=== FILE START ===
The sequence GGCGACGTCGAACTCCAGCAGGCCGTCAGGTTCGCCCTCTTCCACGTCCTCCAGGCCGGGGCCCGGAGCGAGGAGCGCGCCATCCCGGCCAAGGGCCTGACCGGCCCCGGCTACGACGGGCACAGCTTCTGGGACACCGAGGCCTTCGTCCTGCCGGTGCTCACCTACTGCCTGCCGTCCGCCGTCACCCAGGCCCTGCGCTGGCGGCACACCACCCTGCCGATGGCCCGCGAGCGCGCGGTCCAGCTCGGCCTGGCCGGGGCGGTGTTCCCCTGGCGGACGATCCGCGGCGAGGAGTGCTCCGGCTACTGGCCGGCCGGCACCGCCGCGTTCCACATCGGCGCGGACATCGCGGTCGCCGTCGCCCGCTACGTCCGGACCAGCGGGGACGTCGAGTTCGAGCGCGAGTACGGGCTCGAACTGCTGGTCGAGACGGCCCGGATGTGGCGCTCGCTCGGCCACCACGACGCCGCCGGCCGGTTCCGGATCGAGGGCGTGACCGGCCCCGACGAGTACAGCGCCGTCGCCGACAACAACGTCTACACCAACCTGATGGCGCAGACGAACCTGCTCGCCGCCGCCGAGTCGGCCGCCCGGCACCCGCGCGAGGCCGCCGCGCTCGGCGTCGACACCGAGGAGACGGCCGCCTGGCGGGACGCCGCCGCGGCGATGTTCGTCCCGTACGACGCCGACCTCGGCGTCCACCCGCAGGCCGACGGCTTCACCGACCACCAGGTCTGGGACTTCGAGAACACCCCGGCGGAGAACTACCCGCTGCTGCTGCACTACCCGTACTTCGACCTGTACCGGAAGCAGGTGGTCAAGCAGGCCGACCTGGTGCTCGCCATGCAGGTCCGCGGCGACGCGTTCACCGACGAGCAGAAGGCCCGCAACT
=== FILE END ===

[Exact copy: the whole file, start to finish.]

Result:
The sequence GGCGACGTCGAACTCCAGCAGGCCGTCAGGTTCGCCCTCTTCCACGTCCTCCAGGCCGGGGCCCGGAGCGAGGAGCGCGCCATCCCGGCCAAGGGCCTGACCGGCCCCGGCTACGACGGGCACAGCTTCTGGGACACCGAGGCCTTCGTCCTGCCGGTGCTCACCTACTGCCTGCCGTCCGCCGTCACCCAGGCCCTGCGCTGGCGGCACACCACCCTGCCGATGGCCCGCGAGCGCGCGGTCCAGCTCGGCCTGGCCGGGGCGGTGTTCCCCTGGCGGACGATCCGCGGCGAGGAGTGCTCCGGCTACTGGCCGGCCGGCACCGCCGCGTTCCACATCGGCGCGGACATCGCGGTCGCCGTCGCCCGCTACGTCCGGACCAGCGGGGACGTCGAGTTCGAGCGCGAGTACGGGCTCGAACTGCTGGTCGAGACGGCCCGGATGTGGCGCTCGCTCGGCCACCACGACGCCGCCGGCCGGTTCCGGATCGAGGGCGTGACCGGCCCCGACGAGTACAGCGCCGTCGCCGACAACAACGTCTACACCAACCTGATGGCGCAGACGAACCTGCTCGCCGCCGCCGAGTCGGCCGCCCGGCACCCGCGCGAGGCCGCCGCGCTCGGCGTCGACACCGAGGAGACGGCCGCCTGGCGGGACGCCGCCGCGGCGATGTTCGTCCCGTACGACGCCGACCTCGGCGTCCACCCGCAGGCCGACGGCTTCACCGACCACCAGGTCTGGGACTTCGAGAACACCCCGGCGGAGAACTACCCGCTGCTGCTGCACTACCCGTACTTCGACCTGTACCGGAAGCAGGTGGTCAAGCAGGCCGACCTGGTGCTCGCCATGCAGGTCCGCGGCGACGCGTTCACCGACGAGCAGAAGGCCCGCAACT